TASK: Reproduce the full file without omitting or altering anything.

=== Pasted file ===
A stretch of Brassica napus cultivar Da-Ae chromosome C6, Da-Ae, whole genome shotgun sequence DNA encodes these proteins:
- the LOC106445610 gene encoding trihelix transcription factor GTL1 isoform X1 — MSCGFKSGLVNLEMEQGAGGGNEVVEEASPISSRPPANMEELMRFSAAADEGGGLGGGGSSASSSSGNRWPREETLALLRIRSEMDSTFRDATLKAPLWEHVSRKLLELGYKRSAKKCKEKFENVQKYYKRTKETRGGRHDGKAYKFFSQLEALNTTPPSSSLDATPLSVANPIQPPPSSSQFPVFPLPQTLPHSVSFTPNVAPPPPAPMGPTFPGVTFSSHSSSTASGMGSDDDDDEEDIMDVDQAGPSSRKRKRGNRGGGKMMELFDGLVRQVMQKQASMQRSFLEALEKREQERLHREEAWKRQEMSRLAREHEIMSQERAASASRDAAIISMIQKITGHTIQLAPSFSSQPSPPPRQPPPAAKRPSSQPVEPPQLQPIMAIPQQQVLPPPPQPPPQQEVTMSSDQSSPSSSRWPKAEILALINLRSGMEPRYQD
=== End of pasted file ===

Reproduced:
A stretch of Brassica napus cultivar Da-Ae chromosome C6, Da-Ae, whole genome shotgun sequence DNA encodes these proteins:
- the LOC106445610 gene encoding trihelix transcription factor GTL1 isoform X1 — MSCGFKSGLVNLEMEQGAGGGNEVVEEASPISSRPPANMEELMRFSAAADEGGGLGGGGSSASSSSGNRWPREETLALLRIRSEMDSTFRDATLKAPLWEHVSRKLLELGYKRSAKKCKEKFENVQKYYKRTKETRGGRHDGKAYKFFSQLEALNTTPPSSSLDATPLSVANPIQPPPSSSQFPVFPLPQTLPHSVSFTPNVAPPPPAPMGPTFPGVTFSSHSSSTASGMGSDDDDDEEDIMDVDQAGPSSRKRKRGNRGGGKMMELFDGLVRQVMQKQASMQRSFLEALEKREQERLHREEAWKRQEMSRLAREHEIMSQERAASASRDAAIISMIQKITGHTIQLAPSFSSQPSPPPRQPPPAAKRPSSQPVEPPQLQPIMAIPQQQVLPPPPQPPPQQEVTMSSDQSSPSSSRWPKAEILALINLRSGMEPRYQD